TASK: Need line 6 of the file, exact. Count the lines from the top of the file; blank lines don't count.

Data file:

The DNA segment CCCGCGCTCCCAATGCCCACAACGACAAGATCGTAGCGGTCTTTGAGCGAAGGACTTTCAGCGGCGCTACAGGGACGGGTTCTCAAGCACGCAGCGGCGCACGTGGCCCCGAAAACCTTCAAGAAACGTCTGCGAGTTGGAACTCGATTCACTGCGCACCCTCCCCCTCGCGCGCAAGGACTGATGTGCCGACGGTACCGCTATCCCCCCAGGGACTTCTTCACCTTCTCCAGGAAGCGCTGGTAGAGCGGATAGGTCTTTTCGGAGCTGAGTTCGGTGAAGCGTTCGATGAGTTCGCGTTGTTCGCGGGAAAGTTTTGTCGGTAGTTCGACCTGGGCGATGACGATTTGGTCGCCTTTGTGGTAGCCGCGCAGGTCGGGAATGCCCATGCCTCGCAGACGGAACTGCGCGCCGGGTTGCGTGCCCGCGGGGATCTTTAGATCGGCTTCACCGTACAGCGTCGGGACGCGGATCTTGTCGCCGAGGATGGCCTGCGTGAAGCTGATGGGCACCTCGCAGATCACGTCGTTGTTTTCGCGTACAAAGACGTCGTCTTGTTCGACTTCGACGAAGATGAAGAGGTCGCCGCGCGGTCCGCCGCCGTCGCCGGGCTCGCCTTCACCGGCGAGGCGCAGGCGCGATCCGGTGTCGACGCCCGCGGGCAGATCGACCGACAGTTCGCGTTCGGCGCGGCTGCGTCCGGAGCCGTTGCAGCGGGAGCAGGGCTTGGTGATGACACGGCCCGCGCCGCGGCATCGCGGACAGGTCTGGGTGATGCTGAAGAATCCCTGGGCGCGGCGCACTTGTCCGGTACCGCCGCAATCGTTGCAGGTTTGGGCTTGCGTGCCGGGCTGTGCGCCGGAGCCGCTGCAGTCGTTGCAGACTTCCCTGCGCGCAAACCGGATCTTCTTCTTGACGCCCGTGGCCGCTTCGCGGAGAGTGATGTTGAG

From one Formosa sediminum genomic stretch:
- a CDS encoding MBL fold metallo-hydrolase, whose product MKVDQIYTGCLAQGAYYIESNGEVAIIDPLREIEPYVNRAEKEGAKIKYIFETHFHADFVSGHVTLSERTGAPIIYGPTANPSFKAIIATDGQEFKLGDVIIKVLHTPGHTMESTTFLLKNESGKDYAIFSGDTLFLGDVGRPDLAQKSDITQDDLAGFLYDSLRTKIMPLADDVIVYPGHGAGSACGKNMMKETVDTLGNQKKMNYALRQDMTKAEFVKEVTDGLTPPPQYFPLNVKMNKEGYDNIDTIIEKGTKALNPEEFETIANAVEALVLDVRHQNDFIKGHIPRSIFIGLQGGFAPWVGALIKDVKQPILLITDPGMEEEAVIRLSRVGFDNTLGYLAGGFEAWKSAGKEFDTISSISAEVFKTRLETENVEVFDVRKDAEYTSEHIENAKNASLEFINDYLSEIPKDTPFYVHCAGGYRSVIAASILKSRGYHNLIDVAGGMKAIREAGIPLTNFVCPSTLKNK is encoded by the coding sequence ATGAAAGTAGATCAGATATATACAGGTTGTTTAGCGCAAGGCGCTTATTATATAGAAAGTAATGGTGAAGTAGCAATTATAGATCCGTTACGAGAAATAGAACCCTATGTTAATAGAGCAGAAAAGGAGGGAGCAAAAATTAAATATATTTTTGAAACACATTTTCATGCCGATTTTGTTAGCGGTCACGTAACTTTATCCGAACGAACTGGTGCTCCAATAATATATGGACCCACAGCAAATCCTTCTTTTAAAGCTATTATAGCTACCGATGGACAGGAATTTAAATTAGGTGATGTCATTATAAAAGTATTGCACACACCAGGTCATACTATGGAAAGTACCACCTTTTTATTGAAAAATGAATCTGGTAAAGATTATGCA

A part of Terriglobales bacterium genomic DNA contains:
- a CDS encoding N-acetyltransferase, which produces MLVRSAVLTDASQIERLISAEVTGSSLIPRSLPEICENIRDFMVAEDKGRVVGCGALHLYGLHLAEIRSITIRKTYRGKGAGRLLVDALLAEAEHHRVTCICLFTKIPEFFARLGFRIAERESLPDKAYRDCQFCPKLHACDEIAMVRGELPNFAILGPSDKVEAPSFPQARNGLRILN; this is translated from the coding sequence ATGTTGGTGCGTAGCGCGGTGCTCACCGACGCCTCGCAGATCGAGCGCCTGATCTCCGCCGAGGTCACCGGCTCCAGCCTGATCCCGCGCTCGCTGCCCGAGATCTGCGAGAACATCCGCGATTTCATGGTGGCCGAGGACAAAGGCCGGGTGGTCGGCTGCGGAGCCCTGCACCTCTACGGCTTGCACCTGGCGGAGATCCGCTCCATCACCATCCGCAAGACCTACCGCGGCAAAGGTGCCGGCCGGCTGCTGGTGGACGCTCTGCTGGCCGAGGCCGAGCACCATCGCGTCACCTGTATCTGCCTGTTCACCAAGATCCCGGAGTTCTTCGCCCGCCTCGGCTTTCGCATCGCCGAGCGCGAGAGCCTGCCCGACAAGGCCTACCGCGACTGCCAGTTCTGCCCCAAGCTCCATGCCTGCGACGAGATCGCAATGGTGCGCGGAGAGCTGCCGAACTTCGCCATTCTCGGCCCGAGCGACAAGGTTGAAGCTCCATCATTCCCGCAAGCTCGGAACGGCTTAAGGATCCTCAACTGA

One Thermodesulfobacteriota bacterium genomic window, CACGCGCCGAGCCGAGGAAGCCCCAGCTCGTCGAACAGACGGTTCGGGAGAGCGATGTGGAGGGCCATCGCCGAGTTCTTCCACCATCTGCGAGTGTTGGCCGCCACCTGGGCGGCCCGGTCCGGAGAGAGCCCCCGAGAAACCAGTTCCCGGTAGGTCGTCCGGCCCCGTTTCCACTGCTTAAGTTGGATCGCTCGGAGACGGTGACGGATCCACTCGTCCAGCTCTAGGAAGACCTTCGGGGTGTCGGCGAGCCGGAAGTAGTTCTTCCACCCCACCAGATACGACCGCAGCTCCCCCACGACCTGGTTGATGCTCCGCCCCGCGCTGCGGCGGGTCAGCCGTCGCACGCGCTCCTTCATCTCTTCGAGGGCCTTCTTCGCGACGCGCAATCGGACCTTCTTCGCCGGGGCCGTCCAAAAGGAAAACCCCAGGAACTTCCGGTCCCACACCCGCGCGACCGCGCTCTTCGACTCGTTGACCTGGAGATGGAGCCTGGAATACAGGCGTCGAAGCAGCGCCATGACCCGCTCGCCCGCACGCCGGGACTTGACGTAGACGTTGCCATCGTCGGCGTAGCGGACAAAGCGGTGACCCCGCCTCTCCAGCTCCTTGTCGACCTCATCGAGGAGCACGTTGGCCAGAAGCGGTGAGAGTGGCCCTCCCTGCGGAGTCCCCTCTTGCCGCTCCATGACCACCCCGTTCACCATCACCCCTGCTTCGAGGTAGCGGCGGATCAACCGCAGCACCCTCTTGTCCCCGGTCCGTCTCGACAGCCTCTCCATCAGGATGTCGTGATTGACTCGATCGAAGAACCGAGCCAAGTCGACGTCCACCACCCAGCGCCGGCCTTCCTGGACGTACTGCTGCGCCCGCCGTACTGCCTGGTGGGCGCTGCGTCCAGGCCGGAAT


One Thermodesulfobacteriota bacterium genomic window, CACGCGCCGAGCCGAGGAAGCCCCAGCTCGTCGAACAGACGGTTCGGGAGAGCGATGTGGAGGGCCATCGCCGAGTTCTTCCACCATCTGCGAGTGTTGGCCGCCACCTGGGCGGCCCGGTCCGGAGAGAGCCCCCGAGAAACCAGTTCCCGGTAGGTCGTCCGGCCCCGTTTCCACTGCTTAAGTTGGATCGCTCGGAGACGGTGACGGATCCACTCGTCCAGCTCTAGGAAGACCTTCGGGGTGTCGGCGAGCCGGAAGTAGTTCTTCCACCCCACCAGATACGACCGCAGCTCCCCCACGACCTGGTTGATGCTCCGCCCCGCGCTGCGGCGGGTCAGCCGTCGCACGCGCTCCTTCATCTCTTCGAGGGCCTTCTTCGCGACGCGCAATCGGACCTTCTTCGCCGGGGCCGTCCAAAAGGAAAACCCCAGGAACTTCCGGTCCCACACCCGCGCGACCGCGCTCTTCGACTCGTTGACCTGGAGATGGAGCCTGGAATACAGGCGTCGAAGCAGCGCCATGACCCGCTCGCCCGCACGCCGGGACTTGACGTAGACGTTGCCATCGTCGGCGTAGCGGACAAAGCGGTGACCCCGCCTCTCCAGCTCCTTGTCGACCTCATCGAGGAGCACGTTGGCCAGAAGCGGTGAGAGTGGCCCTCCCTGCGGAGTCCCCTCTTGCCGCTCCATGACCACCCCGTTCACCATCACCCCTGCTTCGAGGTAGCGGCGGATCAACCGCAGCACCCTCTTGTCCCCGGTCCGTCTCGACAGCCTCTCCATCAGGATGTCGTGATTGACTCGATCGAAGAACCGAGCCAAGTCGACGTCCACCACCCAGCGCCGGCCTTCCTGGACGTACTGCTGCGCCCGCCGTACTGCCTGGTGGGCGCTGCGTCCAGGCCGGAAT